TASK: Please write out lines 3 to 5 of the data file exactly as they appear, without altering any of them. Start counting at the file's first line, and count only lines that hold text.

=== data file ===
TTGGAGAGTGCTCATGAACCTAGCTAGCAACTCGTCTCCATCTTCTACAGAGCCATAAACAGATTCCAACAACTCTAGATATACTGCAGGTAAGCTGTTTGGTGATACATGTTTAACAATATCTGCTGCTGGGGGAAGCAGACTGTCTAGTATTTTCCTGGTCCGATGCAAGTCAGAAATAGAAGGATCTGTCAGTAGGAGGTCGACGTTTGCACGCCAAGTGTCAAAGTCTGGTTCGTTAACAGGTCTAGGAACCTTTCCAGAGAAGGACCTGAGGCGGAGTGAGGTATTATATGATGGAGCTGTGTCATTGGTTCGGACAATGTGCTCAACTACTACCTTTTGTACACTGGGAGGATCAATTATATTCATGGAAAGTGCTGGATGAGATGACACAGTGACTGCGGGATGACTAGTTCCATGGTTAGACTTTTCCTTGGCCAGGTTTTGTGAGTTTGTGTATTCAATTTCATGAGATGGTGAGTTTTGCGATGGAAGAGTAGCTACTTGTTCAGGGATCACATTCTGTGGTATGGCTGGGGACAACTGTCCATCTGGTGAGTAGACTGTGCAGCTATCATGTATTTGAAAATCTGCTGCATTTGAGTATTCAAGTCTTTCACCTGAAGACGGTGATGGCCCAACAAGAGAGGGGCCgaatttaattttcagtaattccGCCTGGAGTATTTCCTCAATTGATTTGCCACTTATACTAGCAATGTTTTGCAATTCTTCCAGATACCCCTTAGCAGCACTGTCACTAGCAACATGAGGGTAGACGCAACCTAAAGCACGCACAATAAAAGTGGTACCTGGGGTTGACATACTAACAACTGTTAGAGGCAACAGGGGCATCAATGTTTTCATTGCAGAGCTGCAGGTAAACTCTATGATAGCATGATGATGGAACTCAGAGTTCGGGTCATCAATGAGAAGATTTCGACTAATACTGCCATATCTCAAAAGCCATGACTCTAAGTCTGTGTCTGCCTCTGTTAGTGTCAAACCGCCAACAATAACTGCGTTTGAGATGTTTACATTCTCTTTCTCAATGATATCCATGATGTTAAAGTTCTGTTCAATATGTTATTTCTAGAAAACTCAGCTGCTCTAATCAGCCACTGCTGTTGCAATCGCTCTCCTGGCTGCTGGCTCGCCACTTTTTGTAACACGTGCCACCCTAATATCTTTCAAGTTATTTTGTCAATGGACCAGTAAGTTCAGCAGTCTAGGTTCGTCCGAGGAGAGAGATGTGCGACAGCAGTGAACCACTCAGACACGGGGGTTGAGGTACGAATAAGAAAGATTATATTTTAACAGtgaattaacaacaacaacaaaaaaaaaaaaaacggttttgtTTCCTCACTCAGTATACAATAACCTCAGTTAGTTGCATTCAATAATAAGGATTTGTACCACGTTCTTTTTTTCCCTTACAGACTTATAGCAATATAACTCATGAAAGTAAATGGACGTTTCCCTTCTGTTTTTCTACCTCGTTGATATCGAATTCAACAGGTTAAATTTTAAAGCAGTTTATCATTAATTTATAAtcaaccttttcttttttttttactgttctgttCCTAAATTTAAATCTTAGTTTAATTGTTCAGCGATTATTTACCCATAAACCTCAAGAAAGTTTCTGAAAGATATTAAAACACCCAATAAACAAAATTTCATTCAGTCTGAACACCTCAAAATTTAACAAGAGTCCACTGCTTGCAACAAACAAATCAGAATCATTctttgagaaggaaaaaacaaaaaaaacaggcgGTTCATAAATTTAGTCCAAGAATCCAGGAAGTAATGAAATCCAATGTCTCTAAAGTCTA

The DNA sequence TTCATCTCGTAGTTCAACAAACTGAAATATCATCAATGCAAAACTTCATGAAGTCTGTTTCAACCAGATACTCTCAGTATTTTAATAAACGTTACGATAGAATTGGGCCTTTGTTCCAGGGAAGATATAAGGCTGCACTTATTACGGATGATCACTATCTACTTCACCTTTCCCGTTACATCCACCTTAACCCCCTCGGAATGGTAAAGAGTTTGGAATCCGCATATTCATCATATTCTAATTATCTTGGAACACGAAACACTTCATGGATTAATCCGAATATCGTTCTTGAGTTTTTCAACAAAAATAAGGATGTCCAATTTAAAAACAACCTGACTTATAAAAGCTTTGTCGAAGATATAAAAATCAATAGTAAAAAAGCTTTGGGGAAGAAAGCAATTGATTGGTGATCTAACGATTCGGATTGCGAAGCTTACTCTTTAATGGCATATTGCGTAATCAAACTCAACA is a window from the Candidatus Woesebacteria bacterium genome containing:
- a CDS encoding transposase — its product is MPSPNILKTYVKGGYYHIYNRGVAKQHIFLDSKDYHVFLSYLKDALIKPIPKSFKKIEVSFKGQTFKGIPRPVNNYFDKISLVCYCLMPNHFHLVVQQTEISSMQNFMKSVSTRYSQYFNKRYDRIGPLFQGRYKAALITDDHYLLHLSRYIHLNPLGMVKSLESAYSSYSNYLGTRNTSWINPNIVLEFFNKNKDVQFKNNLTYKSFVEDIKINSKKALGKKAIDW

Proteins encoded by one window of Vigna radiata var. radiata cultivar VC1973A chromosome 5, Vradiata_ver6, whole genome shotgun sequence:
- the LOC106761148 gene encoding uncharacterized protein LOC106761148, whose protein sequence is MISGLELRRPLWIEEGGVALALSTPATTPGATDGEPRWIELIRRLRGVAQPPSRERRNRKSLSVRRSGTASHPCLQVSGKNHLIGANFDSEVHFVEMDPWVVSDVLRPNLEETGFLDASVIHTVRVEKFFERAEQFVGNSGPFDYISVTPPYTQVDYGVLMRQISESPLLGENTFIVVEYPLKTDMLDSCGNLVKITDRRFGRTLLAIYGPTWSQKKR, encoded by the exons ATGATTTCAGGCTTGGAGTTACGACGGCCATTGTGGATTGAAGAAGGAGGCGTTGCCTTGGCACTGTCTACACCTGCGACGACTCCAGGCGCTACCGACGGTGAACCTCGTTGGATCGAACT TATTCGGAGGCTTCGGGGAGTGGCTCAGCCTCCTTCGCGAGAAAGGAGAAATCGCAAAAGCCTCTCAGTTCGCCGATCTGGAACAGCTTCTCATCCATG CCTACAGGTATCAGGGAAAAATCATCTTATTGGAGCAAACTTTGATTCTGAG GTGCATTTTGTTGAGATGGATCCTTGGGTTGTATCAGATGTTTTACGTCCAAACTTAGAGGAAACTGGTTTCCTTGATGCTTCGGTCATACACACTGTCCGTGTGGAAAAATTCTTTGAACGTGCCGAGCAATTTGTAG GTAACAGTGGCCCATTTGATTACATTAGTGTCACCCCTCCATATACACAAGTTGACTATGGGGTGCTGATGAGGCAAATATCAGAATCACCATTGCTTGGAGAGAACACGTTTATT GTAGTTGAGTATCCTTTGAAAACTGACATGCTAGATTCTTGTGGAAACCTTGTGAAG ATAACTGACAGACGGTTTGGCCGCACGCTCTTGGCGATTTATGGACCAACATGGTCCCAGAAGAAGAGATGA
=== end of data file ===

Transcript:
- a CDS encoding transposase — its product is MPSPNILKTYVKGGYYHIYNRGVAKQHIFLDSKDYHVFLSYLKDALIKPIPKSFKKIEVSFKGQTFKGIPRPVNNYFDKISLVCYCLMPNHFHLVVQQTEISSMQNFMKSVSTRYSQYFNKRYDRIGPLFQGRYKAALITDDHYLLHLSRYIHLNPLGMVKSLESAYSSYSNYLGTRNTSWINPNIVLEFFNKNKDVQFKNNLTYKSFVEDIKINSKKALGKKAIDW

Proteins encoded by one window of Vigna radiata var. radiata cultivar VC1973A chromosome 5, Vradiata_ver6, whole genome shotgun sequence:
- the LOC106761148 gene encoding uncharacterized protein LOC106761148, whose protein sequence is MISGLELRRPLWIEEGGVALALSTPATTPGATDGEPRWIELIRRLRGVAQPPSRERRNRKSLSVRRSGTASHPCLQVSGKNHLIGANFDSEVHFVEMDPWVVSDVLRPNLEETGFLDASVIHTVRVEKFFERAEQFVGNSGPFDYISVTPPYTQVDYGVLMRQISESPLLGENTFIVVEYPLKTDMLDSCGNLVKITDRRFGRTLLAIYGPTWSQKKR, encoded by the exons ATGATTTCAGGCTTGGAGTTACGACGGCCATTGTGGATTGAAGAAGGAGGCGTTGCCTTGGCACTGTCTACACCTGCGACGACTCCAGGCGCTACCGACGGTGAACCTCGTTGGATCGAACT TATTCGGAGGCTTCGGGGAGTGGCTCAGCCTCCTTCGCGAGAAAGGAGAAATCGCAAAAGCCTCTCAGTTCGCCGATCTGGAACAGCTTCTCATCCATG CCTACAGGTATCAGGGAAAAATCATCTTATTGGAGCAAACTTTGATTCTGAG GTGCATTTTGTTGAGATGGATCCTTGGGTTGTATCAGATGTTTTACGTCCAAACTTAGAGGAAACTGGTTTCCTTGATGCTTCGGTCATACACACTGTCCGTGTGGAAAAATTCTTTGAACGTGCCGAGCAATTTGTAG GTAACAGTGGCCCATTTGATTACATTAGTGTCACCCCTCCATATACACAAGTTGACTATGGGGTGCTGATGAGGCAAATATCAGAATCACCATTGCTTGGAGAGAACACGTTTATT GTAGTTGAGTATCCTTTGAAAACTGACATGCTAGATTCTTGTGGAAACCTTGTGAAG ATAACTGACAGACGGTTTGGCCGCACGCTCTTGGCGATTTATGGACCAACATGGTCCCAGAAGAAGAGATGA